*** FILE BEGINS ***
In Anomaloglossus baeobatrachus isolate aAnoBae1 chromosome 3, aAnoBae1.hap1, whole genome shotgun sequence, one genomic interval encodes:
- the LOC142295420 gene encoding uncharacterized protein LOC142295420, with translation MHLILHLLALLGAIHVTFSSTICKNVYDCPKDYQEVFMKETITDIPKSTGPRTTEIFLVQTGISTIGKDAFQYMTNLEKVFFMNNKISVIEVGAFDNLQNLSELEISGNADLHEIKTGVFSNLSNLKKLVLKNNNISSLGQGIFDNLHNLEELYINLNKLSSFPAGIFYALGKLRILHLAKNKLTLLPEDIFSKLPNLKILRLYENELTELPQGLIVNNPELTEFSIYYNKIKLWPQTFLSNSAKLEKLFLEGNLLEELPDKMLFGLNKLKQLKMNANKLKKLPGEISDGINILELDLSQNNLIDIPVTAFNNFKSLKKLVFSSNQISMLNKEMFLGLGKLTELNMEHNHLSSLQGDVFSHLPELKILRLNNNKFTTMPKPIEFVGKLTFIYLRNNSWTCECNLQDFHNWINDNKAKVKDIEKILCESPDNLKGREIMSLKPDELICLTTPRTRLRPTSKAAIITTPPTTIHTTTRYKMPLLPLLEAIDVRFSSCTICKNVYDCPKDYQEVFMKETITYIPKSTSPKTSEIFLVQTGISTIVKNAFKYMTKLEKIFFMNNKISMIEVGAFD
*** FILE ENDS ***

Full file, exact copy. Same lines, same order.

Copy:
In Anomaloglossus baeobatrachus isolate aAnoBae1 chromosome 3, aAnoBae1.hap1, whole genome shotgun sequence, one genomic interval encodes:
- the LOC142295420 gene encoding uncharacterized protein LOC142295420, with translation MHLILHLLALLGAIHVTFSSTICKNVYDCPKDYQEVFMKETITDIPKSTGPRTTEIFLVQTGISTIGKDAFQYMTNLEKVFFMNNKISVIEVGAFDNLQNLSELEISGNADLHEIKTGVFSNLSNLKKLVLKNNNISSLGQGIFDNLHNLEELYINLNKLSSFPAGIFYALGKLRILHLAKNKLTLLPEDIFSKLPNLKILRLYENELTELPQGLIVNNPELTEFSIYYNKIKLWPQTFLSNSAKLEKLFLEGNLLEELPDKMLFGLNKLKQLKMNANKLKKLPGEISDGINILELDLSQNNLIDIPVTAFNNFKSLKKLVFSSNQISMLNKEMFLGLGKLTELNMEHNHLSSLQGDVFSHLPELKILRLNNNKFTTMPKPIEFVGKLTFIYLRNNSWTCECNLQDFHNWINDNKAKVKDIEKILCESPDNLKGREIMSLKPDELICLTTPRTRLRPTSKAAIITTPPTTIHTTTRYKMPLLPLLEAIDVRFSSCTICKNVYDCPKDYQEVFMKETITYIPKSTSPKTSEIFLVQTGISTIVKNAFKYMTKLEKIFFMNNKISMIEVGAFD